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I have a basic repository framework that eventually executes a query and maps the results back into a object:

For Example:

    public SomeEntity Get(id)
    {
        return base.GetItem<SomeEntity>
                   ("select * from SomeEntities where id = @idParam",
                    new { idParam = id}); 
    }

If this looks like Dapper, it is because under the hood GetItem is wrapping Dapper.

I'd like to add automatic caching to GetItem, I have two arguments that come in:

  • A string containing the query.
  • a anonymous dictionary containing any parameters.

I'm worried that doing a simple prime hash on these parameters would cause cache key collisions, and when you are pulling data from a cache, a collision can be very very bad (I.E. leaking sensitive information).

So, what techniques do I have that would generate a reasonably sized cache key, while guaranteeing uniqueness based on the input of a query and parameters?

share|improve this question
    
To me it looks like you are describing an identity map of sorts. In this case your key can simply be the typehandle combined with the id. The thing with identity maps is that you want to make sure they are bound to some sort of context, a global identity map is incredibly difficult to invalidate –  Sam Saffron May 31 '11 at 2:56

2 Answers 2

up vote 5 down vote accepted

I use the following extension methods to make cached versions of delegates:

    public static Func<T, TResult> AsCached<T, TResult>(this Func<T, TResult> function)
    {
        var cachedResults = new Dictionary<T, TResult>();
        return (argument) =>
        {
            TResult result;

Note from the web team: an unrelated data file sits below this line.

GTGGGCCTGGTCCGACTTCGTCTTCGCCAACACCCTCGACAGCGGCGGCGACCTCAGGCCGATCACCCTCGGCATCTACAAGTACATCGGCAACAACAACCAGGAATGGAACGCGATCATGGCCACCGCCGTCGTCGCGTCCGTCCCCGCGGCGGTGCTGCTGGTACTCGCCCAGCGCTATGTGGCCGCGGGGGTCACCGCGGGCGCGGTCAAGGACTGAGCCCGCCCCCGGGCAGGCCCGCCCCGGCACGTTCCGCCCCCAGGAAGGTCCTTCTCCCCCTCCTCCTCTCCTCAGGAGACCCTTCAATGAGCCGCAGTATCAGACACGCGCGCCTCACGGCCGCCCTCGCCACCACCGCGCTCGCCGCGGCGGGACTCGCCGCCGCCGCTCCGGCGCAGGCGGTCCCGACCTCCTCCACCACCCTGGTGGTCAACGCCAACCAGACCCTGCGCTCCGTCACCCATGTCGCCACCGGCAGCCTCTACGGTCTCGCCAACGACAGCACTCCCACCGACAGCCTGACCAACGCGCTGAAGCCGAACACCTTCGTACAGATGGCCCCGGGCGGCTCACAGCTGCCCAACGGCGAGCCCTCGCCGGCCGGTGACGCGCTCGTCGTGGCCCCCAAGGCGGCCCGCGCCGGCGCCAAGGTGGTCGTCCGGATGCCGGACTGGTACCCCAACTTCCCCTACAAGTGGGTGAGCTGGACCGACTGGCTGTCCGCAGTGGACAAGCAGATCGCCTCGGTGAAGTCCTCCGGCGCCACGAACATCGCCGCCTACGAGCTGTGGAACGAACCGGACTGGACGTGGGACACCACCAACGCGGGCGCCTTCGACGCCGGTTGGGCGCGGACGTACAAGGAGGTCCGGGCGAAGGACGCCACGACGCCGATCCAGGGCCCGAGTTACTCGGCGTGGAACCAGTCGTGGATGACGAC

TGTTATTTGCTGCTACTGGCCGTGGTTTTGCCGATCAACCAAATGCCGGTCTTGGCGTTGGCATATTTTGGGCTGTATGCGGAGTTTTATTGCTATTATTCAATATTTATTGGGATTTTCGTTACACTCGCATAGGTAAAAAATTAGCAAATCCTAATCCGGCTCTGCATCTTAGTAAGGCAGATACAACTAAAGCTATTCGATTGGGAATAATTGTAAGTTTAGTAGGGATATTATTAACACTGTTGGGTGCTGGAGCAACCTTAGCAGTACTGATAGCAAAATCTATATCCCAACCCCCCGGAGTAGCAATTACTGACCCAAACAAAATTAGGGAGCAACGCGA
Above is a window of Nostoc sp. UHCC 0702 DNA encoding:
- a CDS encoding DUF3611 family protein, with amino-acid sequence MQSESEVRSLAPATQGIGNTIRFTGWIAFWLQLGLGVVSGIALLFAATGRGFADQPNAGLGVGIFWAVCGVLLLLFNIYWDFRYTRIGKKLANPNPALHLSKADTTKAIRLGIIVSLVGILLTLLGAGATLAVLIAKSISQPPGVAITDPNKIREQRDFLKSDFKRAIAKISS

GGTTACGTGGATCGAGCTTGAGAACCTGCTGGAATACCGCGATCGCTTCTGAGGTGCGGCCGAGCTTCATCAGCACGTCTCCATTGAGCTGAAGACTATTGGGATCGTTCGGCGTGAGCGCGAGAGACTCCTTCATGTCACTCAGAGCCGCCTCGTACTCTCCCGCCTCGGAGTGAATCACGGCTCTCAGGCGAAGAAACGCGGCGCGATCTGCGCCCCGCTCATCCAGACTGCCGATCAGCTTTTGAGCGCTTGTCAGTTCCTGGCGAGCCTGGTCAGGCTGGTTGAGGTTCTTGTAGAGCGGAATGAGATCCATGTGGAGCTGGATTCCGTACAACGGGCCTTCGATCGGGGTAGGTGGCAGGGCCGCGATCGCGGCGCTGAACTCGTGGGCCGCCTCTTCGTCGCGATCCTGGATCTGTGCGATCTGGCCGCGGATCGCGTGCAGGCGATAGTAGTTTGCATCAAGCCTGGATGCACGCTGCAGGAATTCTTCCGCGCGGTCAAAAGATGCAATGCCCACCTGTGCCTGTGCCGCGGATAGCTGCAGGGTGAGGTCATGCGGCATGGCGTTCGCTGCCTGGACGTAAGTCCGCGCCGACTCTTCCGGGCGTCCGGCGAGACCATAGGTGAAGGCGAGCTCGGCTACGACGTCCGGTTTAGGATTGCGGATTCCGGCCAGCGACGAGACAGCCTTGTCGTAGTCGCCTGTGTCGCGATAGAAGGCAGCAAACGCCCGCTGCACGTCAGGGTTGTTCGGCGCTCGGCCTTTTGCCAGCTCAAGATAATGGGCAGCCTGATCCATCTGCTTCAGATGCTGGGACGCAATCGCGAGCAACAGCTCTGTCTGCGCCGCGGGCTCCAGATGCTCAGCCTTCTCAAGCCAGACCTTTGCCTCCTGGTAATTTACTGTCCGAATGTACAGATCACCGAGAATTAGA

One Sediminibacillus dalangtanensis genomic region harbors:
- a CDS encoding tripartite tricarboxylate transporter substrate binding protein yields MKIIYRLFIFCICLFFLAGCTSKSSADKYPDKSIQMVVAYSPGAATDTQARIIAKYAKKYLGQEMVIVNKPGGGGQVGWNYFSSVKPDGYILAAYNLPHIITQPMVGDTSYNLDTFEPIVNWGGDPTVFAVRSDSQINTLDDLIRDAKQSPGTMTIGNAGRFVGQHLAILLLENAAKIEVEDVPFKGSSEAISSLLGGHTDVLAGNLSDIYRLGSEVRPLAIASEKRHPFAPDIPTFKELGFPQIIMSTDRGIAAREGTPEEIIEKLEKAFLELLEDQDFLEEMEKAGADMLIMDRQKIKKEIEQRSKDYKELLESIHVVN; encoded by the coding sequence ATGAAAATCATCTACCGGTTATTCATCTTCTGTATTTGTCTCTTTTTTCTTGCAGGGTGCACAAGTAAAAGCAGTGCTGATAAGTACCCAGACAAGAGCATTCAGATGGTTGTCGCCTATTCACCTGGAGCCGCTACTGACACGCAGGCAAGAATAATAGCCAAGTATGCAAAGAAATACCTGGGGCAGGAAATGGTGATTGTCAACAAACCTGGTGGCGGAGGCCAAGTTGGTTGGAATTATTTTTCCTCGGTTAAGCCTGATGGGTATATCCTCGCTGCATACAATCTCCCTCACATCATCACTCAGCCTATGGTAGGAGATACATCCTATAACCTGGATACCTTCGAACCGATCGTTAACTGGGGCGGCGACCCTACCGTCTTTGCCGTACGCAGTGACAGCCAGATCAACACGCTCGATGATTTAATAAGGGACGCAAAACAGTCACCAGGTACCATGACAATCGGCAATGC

lock (cachedResults)
            {
                if (!cachedResults.TryGetValue(argument, out result))
                {
                    result = function(argument);
                    cachedResults.Add(argument, result);
                }
            }
            return result;
        };
    }

    public static Func<T1, T2, TResult> AsCached<T1, T2, TResult>(this Func<T1, T2, TResult> function)
    {
        var cachedResults = new Dictionary<Tuple<T1, T2>, TResult>();
        return (value1, value2) =>
        {
            TResult result;
            var paramsTuple = new Tuple<T1, T2>(value1, value2);
            lock(cachedResults)
            {
                if (!cachedResults.TryGetValue(paramsTuple, out result))
                {
                    result = function(value1, value2);
                    cachedResults.Add(paramsTuple, result);
                }
            }
            return result;
        };
    }

    public static Func<T1, T2, T3, TResult> AsCached<T1, T2, T3, TResult>(this Func<T1, T2, T3, TResult> function)
    {
        var cachedResults = new Dictionary<Tuple<T1, T2, T3>, TResult>();
        return (value1, value2, value3) =>
        {
            TResult result;
            var paramsTuple = new Tuple<T1, T2, T3>(value1, value2, value3);
            lock(cachedResults)
            {
                if (!cachedResults.TryGetValue(paramsTuple, out result))
                {
                    result = function(value1, value2, value3);
                    cachedResults.Add(paramsTuple, result);
                }
            }
            return result;
        };
    }

And so on for N parameters...

In case it's not clear from the code, I create a tuple with the arguments, and use the tuple as a key to a dictionary that holds the return values for each set of arguments. Note that every time you call AsCached, you create a separate cache.

You can use these methods as follows:

private Func<int, SomeEntity> _getCached;

public SomeEntity Get(int id)
{
    if (_getCached == null)
    {
        Func<int, SomeEntity> func = GetImpl;
        _getCached = func.AsCached();
    }
    return _getCached(id);
}

private SomeEntity GetImpl(int id)
{
    return base.GetItem<SomeEntity>
               ("select * from SomeEntities where id = @idParam",
                new { idParam = id}); 
}
share|improve this answer

I see a few options

  1. Pack the data into a class, use a BinaryFormatter to serialize the class and perform a SHA1 hash on the serialized data to to give you a hash key.

  2. Pack the data into a class, implement IEqualityComparer which can then be stored in a Dictionary. By implementing IEqualityComparer you will control the generation of the Hash and the data comparison performed to identify the unique data when collisions occur.

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